I’m seeing a lot of stories about people boycotting the Russian Tea Room because of the Ukrainian war.
Really, don’t bother. The real Russian Tea Room on West 57th St. closed in 1995. The one that’s there now is a theme park, a facsimile, fake chews.
I know. I was there for last Saturday lunch at the end of that year.
Faith Stewart Gordon, the widow of Sidney Kaye, ran the RTR for decades after his death. But she sold it in 1995 to Warner LeRoy, the owner at different times of Maxwell’s Plum and Tavern on the Green.
This is where everyone gets the story wrong. LeRoy demolished the original building. He sold everything in it at auction. Everything. I actually walked through the space when it was down to studs. All the samovars and paintings, dishes, place settings, all of it was gone.
LeRoy built a new, bigger, and artless structure in its place. He reopened the restaurant in 1999 and it was a dismal failure. Even with the large glass bear filled with fish on the second floor, the no one came. The magic was gone. They closed again in 2002. Golf Magazine took over the building. Eventually investors came in and installed whatever is there now.
The real Russian Tea Room was a magnet for celebrities, especially at lunch time. As Elaine’s was the place where the A list checked in at night, the RTR was for lunch. (Dinner was mostly for the Carengie Hall crowd.) I met so many famous people in the Russian Tea Room it’s hard to remember. This was largely because Ona Desouza, who was the matire’d, liked me, and vice versa. She was Oprah before there was Oprah. Ona stood at the host podium and sized everyone up, sending tourists to the back of the room and making sure the stars had their blintzes.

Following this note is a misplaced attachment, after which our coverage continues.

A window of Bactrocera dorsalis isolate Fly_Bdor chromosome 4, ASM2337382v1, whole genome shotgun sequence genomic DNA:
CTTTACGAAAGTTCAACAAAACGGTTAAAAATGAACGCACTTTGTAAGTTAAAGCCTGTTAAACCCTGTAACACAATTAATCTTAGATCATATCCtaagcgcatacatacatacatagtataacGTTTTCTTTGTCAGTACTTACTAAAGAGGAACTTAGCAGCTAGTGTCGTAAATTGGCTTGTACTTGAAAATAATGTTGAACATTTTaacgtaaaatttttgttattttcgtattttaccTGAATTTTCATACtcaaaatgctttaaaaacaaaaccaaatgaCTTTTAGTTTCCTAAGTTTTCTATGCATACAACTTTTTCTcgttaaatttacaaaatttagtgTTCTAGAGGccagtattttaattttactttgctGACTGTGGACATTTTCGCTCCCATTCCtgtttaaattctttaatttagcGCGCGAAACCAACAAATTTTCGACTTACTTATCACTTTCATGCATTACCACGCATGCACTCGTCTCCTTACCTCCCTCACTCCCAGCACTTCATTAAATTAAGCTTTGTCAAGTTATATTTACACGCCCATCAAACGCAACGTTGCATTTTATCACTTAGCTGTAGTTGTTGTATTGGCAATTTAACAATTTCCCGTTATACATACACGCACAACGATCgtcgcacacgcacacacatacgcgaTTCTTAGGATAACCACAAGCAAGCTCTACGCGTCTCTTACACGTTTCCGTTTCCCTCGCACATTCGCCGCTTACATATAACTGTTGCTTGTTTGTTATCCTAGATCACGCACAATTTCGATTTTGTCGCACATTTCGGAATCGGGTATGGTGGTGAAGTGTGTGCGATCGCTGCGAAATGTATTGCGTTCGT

Sydney Pollack did film the famous scene there with Dustin Hoffman for “Tootsie” and Woody Allen filmed there for “Manhattan.” I had lunch there in 1983 with Tony Randall. I was working for Ballantine Books as a publicist and had to promote something called “The Odd Couple Trivia Book.” I needed Tony’s help. I wrote to him and his response was, let’s meet at the Russian Tea Room. His famous press agent, John Springer, came, too. It was the most exciting lunch I’d had to that point, and still ranks in the top 5. I have no idea what we ate. Every single movie or theater producer, actor, musician stopped at the table. And after that, Ona let me sit in the front of the room for the next 12 years.
No one involved with the RTR was Russian. Not even the waiters who, trust me, maybe served Russian dressing but weren’t ‘rushin” anywhere. So boycotting it won’t do anyone any good. I returned there a few years ago under protest, for a movie premiere party. The whole place looked like a cheap replica, something shiny made in Hong Kong with green felt on the bottom and a gold sticker. The only thing about I like now is that the front of the building is made to look like the old place. But when you push open those revolving doors the old rush of excitement is long gone.
The only upside? They don’t have outdoor dining.